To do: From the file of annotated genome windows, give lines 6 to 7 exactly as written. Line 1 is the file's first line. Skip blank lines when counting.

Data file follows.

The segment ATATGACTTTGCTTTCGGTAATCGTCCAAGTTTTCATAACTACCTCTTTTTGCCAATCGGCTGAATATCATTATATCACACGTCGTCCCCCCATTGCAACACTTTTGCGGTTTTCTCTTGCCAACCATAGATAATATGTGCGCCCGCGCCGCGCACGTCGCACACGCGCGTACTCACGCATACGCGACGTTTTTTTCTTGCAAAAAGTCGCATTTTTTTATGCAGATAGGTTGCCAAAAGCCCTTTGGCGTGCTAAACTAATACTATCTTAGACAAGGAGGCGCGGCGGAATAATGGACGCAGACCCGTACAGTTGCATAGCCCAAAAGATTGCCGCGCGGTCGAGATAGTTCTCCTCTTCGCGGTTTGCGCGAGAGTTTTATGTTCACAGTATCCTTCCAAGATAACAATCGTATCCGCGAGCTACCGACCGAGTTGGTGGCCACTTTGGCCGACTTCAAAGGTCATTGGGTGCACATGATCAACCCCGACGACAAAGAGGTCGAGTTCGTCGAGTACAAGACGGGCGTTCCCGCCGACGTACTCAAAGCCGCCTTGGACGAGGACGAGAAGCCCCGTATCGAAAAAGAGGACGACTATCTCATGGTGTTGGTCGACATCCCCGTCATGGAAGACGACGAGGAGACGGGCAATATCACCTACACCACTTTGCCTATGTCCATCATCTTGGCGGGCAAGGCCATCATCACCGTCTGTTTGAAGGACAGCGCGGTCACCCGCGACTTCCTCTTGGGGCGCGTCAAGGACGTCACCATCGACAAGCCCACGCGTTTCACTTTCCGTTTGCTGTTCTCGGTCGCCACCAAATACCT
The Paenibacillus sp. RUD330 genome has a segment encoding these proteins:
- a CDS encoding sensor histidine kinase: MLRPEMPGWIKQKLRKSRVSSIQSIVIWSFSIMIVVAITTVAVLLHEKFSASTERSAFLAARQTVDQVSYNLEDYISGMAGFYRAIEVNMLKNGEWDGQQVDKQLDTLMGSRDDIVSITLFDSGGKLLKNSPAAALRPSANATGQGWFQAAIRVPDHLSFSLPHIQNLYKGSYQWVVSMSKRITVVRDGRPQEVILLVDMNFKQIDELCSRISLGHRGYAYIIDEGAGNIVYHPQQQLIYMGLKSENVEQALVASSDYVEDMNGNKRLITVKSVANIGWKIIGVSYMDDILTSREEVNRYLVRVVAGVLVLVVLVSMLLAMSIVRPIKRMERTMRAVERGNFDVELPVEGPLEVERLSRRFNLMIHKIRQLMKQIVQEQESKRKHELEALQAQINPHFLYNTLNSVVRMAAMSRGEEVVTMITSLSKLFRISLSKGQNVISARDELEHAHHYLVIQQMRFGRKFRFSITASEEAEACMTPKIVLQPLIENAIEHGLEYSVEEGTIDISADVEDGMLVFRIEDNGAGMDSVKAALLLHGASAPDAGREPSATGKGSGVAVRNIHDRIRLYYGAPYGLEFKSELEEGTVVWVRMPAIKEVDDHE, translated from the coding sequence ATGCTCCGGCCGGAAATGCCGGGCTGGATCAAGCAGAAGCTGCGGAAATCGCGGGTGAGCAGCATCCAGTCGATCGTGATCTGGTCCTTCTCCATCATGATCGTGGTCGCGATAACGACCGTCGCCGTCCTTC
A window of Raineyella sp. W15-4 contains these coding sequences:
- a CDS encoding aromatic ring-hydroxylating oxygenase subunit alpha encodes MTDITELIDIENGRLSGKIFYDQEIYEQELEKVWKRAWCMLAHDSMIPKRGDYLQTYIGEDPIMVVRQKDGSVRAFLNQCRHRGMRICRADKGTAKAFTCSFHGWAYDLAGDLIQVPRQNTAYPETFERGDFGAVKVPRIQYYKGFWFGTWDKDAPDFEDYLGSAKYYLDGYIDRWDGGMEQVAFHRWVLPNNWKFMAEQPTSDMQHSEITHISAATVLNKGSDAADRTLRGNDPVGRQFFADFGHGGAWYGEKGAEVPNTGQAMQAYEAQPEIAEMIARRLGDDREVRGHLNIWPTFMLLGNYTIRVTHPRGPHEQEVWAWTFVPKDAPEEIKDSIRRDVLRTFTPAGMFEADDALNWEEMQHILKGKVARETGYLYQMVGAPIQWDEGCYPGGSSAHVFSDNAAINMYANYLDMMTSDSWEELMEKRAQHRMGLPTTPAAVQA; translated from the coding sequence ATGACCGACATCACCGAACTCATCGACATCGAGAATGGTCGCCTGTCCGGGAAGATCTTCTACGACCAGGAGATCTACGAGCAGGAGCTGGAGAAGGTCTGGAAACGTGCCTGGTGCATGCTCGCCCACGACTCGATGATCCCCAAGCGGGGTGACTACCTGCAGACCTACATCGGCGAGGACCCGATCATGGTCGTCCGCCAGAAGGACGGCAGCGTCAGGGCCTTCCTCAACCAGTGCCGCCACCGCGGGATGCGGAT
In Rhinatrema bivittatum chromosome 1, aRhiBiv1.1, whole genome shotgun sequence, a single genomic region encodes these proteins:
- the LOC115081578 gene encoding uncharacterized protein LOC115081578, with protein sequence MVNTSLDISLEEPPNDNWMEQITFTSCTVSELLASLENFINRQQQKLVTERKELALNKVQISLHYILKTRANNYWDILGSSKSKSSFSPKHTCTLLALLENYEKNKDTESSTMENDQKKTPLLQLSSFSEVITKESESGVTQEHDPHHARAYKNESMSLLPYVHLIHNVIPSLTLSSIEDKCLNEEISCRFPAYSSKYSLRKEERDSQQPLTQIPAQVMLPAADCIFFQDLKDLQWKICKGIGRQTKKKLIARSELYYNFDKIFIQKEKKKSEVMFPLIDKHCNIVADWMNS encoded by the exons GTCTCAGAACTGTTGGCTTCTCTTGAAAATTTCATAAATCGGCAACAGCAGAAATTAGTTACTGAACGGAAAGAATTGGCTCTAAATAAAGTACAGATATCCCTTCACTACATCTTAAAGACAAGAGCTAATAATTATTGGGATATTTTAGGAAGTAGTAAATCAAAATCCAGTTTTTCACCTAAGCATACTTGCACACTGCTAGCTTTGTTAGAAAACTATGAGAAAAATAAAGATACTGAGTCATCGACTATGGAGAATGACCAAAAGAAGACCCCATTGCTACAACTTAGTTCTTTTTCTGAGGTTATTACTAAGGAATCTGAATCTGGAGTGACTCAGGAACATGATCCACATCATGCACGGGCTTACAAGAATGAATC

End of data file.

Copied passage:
In Rhinatrema bivittatum chromosome 1, aRhiBiv1.1, whole genome shotgun sequence, a single genomic region encodes these proteins:
- the LOC115081578 gene encoding uncharacterized protein LOC115081578, with protein sequence MVNTSLDISLEEPPNDNWMEQITFTSCTVSELLASLENFINRQQQKLVTERKELALNKVQISLHYILKTRANNYWDILGSSKSKSSFSPKHTCTLLALLENYEKNKDTESSTMENDQKKTPLLQLSSFSEVITKESESGVTQEHDPHHARAYKNESMSLLPYVHLIHNVIPSLTLSSIEDKCLNEEISCRFPAYSSKYSLRKEERDSQQPLTQIPAQVMLPAADCIFFQDLKDLQWKICKGIGRQTKKKLIARSELYYNFDKIFIQKEKKKSEVMFPLIDKHCNIVADWMNS encoded by the exons GTCTCAGAACTGTTGGCTTCTCTTGAAAATTTCATAAATCGGCAACAGCAGAAATTAGTTACTGAACGGAAAGAATTGGCTCTAAATAAAGTACAGATATCCCTTCACTACATCTTAAAGACAAGAGCTAATAATTATTGGGATATTTTAGGAAGTAGTAAATCAAAATCCAGTTTTTCACCTAAGCATACTTGCACACTGCTAGCTTTGTTAGAAAACTATGAGAAAAATAAAGATACTGAGTCATCGACTATGGAGAATGACCAAAAGAAGACCCCATTGCTACAACTTAGTTCTTTTTCTGAGGTTATTACTAAGGAATCTGAATCTGGAGTGACTCAGGAACATGATCCACATCATGCACGGGCTTACAAGAATGAATC